It’s not just colleges and universities: The lack of political diversity is increasingly an obstacle to rigorous thinking in K-12 education policy circles as well. Over at the Fordham Institute, Robert Pondiscio argues persuasively that the once-heterodox education reform movement—a loose coalition of activists and intellectuals looking to improve the quality of America’s struggling schools—is falling ever-more tightly into the orbit of social justice ideology and shutting out conservative and libertarian-minded reformers. A taste:
Like the proverbial frog in a pot, education reformers on the political right find themselves coming to a slow boil in the cauldron of social justice activism. At meetings like New Schools Venture Fund and Pahara (a leadership development program run by the Aspen Institute), conservative reformers report feeling unwelcome, uncomfortable, and cowed into silence. There is an unmistakable and increasingly aggressive orthodoxy in mainstream education reform thought regarding issues of race, class, and gender. And it does not include conservative ideas. […]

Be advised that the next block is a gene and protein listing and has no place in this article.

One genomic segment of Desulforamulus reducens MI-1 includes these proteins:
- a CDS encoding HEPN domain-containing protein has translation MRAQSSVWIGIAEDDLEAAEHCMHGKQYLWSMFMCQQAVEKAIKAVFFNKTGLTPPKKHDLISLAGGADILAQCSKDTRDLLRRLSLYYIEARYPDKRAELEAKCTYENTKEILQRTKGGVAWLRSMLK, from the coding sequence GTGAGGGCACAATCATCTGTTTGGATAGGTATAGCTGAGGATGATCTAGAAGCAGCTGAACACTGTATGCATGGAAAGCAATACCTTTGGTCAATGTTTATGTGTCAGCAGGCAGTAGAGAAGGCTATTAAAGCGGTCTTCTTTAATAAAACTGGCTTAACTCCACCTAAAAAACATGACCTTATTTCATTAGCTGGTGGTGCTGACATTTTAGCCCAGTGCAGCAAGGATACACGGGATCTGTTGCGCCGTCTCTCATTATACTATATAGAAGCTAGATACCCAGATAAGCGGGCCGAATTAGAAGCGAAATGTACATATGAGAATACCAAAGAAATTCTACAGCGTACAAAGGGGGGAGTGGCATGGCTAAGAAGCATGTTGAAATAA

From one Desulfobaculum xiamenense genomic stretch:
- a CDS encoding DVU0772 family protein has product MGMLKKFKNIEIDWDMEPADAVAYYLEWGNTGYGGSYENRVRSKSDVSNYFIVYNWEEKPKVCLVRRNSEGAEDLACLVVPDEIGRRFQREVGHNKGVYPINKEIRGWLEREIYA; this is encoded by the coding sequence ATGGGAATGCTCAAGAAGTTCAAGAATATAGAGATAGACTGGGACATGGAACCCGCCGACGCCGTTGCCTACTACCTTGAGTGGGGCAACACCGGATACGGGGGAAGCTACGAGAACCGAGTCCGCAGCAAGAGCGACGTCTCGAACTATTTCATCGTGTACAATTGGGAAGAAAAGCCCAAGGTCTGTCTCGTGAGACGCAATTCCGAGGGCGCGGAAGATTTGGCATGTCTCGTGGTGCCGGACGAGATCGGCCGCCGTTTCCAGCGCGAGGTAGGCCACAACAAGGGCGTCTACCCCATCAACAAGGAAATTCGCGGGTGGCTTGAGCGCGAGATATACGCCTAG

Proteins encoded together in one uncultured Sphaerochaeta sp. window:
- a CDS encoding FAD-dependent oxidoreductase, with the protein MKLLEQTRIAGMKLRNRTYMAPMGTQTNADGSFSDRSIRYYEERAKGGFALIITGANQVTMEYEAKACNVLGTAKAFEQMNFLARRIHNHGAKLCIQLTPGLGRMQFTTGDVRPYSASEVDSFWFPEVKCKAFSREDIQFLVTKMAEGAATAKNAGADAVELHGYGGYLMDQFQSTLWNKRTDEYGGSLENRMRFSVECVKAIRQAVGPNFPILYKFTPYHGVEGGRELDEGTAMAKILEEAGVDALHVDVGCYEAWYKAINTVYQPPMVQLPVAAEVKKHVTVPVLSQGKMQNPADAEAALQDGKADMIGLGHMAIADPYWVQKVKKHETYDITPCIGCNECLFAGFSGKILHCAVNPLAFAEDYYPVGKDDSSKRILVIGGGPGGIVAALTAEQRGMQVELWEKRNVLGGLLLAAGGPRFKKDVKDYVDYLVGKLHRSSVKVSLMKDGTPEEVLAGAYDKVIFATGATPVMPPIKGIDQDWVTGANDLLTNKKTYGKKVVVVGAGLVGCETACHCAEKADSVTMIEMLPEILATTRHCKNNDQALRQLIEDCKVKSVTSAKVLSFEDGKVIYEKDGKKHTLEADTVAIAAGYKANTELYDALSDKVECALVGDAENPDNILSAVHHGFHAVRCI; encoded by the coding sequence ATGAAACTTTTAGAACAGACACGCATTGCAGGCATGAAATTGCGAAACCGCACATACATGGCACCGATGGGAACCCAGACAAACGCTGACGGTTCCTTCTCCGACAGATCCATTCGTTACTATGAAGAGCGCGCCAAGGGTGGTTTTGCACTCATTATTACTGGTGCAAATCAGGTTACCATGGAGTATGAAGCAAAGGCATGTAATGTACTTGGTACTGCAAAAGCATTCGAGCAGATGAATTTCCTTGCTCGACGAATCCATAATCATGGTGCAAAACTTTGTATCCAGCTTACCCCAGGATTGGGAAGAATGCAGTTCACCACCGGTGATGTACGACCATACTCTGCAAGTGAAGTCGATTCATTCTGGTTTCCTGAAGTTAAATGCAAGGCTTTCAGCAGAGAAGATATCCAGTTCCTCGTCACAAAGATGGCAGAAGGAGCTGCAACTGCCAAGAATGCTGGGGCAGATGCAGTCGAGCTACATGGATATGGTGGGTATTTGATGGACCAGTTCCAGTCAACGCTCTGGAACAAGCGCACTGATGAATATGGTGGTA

However earnest, honorable, and sorely needed, there is a point at which a conversation about race, gender, poverty, health care, and immigration is no longer principally about improving schools. Education reform’s social justice and school improvement wings may eventually have to reach a new unspoken agreement: that they are simply in different lines of work.
As Pondiscio suggests, this trend should be worrying to people of all political stripes for two different reasons: First, “tribal moral communities” are less able to develop solutions to complex problems than communities with a healthy level of disagreement and debate, where ideas are subject to scrutiny and falsification. If conservatives are purged, education policy circles run the risk of becoming like many academic social science departments—wedded to certain orthodoxies, and unable to grapple with ideas that contradict them. Second, school-improvement measures have often been most successful when they have bipartisan support, and a fracturing of the reform coalition into warring Left- and Right-wing camps runs the risk of crippling the movement’s political efficacy.
Read the whole thing to get a deeper sense of the roots of the problem, and its grim implications for the future of what has historically been one of America’s most innovative and impactful social projects.